1. Wear flatter shoes as often as possible.
2. Release your glute medius, piriformis, rectus femoris, tfl, It band and calf
muscles with a foam roller or lacrosse ball.

See Glute medius, pirifomis and tfl videos above.

4. Sitting For Long Periods Of Time

If you have a job that requires time in front of a computer, chances are you have experienced low back pain, shoulder and neck pain at some point in time after a long day at work.

When you have a screen in front of you you are naturally going to want to bring your head forward placing strain on your neck and shoulders. When you work on a key board, your shoulders will want elevate during typing. We see similar postures during driving. All sorts of muscle imbalances occur as a result of tension in the seated position.

  • Shortened:
  • -Upper traps
  • -Levator scapulae
  • -Lats
  • -Pecs
  • -Hip Flexors
  • -Adductors
  • -Gastrocnemius
  • Lengthened:
  • -Deep cervical flexors
  • -Serratus anterior
  • -Lower traps
  • -Mid traps
  • -Gluteus max
  • -Gluteus medius
  • -Anterior tibialis

There are ergonomic experts that can come to your place of business and adjust your work station to make it better for your body but sitting for hours on end will take its toll regardless.

1. Get up to walk around regularly
2. Stretch periodically (hip flexors, pecs, lats, levator scapulae)

5. Too Much Muscle Isolation

Do you fit any of these scenarios? You have rounded forward shoulders but you do pushups all the time? Are disciplined when it comes to cardio but don’t do anything for strength or flexibility? Do you belong to a gym but don’t know much about exercise so you go from one fixed machine to the next? If any of these sound like you, you lack balance.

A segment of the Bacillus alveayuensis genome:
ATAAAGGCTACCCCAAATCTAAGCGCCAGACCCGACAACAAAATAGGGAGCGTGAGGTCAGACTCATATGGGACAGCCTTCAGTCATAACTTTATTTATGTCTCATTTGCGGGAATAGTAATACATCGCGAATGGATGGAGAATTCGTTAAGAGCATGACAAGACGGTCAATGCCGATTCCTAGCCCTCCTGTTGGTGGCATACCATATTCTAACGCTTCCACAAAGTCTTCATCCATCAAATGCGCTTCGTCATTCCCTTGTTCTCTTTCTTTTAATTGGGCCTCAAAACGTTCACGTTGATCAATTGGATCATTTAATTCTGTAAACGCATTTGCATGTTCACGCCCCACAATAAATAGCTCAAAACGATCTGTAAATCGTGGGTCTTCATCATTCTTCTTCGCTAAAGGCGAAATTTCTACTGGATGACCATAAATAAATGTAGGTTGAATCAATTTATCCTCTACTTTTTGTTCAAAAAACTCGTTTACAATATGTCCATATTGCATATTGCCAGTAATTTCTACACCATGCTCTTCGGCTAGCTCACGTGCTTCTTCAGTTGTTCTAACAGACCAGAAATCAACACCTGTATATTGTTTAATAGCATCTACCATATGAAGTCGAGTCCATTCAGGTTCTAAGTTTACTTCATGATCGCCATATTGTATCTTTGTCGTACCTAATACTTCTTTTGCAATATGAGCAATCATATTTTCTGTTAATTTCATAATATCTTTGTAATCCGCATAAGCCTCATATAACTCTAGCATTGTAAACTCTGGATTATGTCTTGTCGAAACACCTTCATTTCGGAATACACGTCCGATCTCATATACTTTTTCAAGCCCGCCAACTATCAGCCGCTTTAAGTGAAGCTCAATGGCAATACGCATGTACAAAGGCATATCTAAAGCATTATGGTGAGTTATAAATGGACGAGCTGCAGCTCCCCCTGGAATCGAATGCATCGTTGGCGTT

1. If scenario one sounds like you, you might be choosing exercises that build on postural dysfunction.
2. If scenario two sounds like you, you are compromising bone and joint health.
3. If scenario three sounds like you, while fixed weight equipment can be beneficial, most of these machines focus on one muscle group at a time with little core function.A strong core will help protect the spine and improve alingment.

1. Release the pecs and shoulders and focus on exercises that improve thoracic extension.
2. It is important to have a balanced workout routine that includes full body
exercises that integrate the lower and upper half to strengthen the core. A
strong core will help protect your spinal alignment and improve your posture.

Changing the habits is the first step, you will also need to address the muscle compensations that have occurred as a result of years of bad habits. Using a balanced approach, changing habits, releasing tension and correcting posture will help address existing pain and prevent future pain. PLEASE SHARE :)

Sources and References
Lippincott, Williams, and Wilkins. “Assessments, Training Concepts, and Program Design.”
NASM Essentials Of Personal Fitness Training. 4th ed. Baltimore: Wolters Kluwer, 2012.
123-28. Print.


“Why Sitting Is Wrecking Your Health – SpineCare Chiropractic.” SpineCare
Chiropractic. N.p., 28 Aug. 2014. Web. 15 Dec. 2014.